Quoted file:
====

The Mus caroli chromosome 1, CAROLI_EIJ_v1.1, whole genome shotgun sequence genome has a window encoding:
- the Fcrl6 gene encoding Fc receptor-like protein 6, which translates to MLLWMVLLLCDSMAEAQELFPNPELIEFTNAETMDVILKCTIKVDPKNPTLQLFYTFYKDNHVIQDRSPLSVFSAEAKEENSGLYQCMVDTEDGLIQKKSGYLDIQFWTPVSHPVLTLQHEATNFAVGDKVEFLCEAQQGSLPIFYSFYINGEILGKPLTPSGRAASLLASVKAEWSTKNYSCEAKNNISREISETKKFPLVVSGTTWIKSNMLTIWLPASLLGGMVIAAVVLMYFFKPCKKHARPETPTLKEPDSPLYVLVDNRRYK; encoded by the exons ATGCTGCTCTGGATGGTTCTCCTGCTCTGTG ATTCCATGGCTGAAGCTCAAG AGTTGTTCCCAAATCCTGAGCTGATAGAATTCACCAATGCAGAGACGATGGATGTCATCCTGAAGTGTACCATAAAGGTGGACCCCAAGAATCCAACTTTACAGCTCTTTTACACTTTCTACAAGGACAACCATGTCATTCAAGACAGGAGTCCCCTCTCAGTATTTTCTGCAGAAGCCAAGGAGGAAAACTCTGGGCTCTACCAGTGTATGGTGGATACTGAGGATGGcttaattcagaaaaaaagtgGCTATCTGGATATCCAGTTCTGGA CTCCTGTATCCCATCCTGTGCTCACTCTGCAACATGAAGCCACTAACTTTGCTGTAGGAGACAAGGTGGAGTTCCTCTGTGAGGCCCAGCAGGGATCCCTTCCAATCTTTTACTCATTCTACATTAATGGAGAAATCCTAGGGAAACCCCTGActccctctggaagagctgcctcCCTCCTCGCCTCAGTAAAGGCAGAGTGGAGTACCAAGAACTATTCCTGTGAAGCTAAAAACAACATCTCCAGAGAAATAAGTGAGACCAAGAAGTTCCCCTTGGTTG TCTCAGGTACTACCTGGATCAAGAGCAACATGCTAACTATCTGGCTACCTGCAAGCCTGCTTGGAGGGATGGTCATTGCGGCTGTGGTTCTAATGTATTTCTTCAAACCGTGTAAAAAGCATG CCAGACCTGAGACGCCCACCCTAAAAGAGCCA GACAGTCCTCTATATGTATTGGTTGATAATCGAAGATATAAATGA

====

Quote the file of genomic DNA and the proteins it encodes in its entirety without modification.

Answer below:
The Mus caroli chromosome 1, CAROLI_EIJ_v1.1, whole genome shotgun sequence genome has a window encoding:
- the Fcrl6 gene encoding Fc receptor-like protein 6, which translates to MLLWMVLLLCDSMAEAQELFPNPELIEFTNAETMDVILKCTIKVDPKNPTLQLFYTFYKDNHVIQDRSPLSVFSAEAKEENSGLYQCMVDTEDGLIQKKSGYLDIQFWTPVSHPVLTLQHEATNFAVGDKVEFLCEAQQGSLPIFYSFYINGEILGKPLTPSGRAASLLASVKAEWSTKNYSCEAKNNISREISETKKFPLVVSGTTWIKSNMLTIWLPASLLGGMVIAAVVLMYFFKPCKKHARPETPTLKEPDSPLYVLVDNRRYK; encoded by the exons ATGCTGCTCTGGATGGTTCTCCTGCTCTGTG ATTCCATGGCTGAAGCTCAAG AGTTGTTCCCAAATCCTGAGCTGATAGAATTCACCAATGCAGAGACGATGGATGTCATCCTGAAGTGTACCATAAAGGTGGACCCCAAGAATCCAACTTTACAGCTCTTTTACACTTTCTACAAGGACAACCATGTCATTCAAGACAGGAGTCCCCTCTCAGTATTTTCTGCAGAAGCCAAGGAGGAAAACTCTGGGCTCTACCAGTGTATGGTGGATACTGAGGATGGcttaattcagaaaaaaagtgGCTATCTGGATATCCAGTTCTGGA CTCCTGTATCCCATCCTGTGCTCACTCTGCAACATGAAGCCACTAACTTTGCTGTAGGAGACAAGGTGGAGTTCCTCTGTGAGGCCCAGCAGGGATCCCTTCCAATCTTTTACTCATTCTACATTAATGGAGAAATCCTAGGGAAACCCCTGActccctctggaagagctgcctcCCTCCTCGCCTCAGTAAAGGCAGAGTGGAGTACCAAGAACTATTCCTGTGAAGCTAAAAACAACATCTCCAGAGAAATAAGTGAGACCAAGAAGTTCCCCTTGGTTG TCTCAGGTACTACCTGGATCAAGAGCAACATGCTAACTATCTGGCTACCTGCAAGCCTGCTTGGAGGGATGGTCATTGCGGCTGTGGTTCTAATGTATTTCTTCAAACCGTGTAAAAAGCATG CCAGACCTGAGACGCCCACCCTAAAAGAGCCA GACAGTCCTCTATATGTATTGGTTGATAATCGAAGATATAAATGA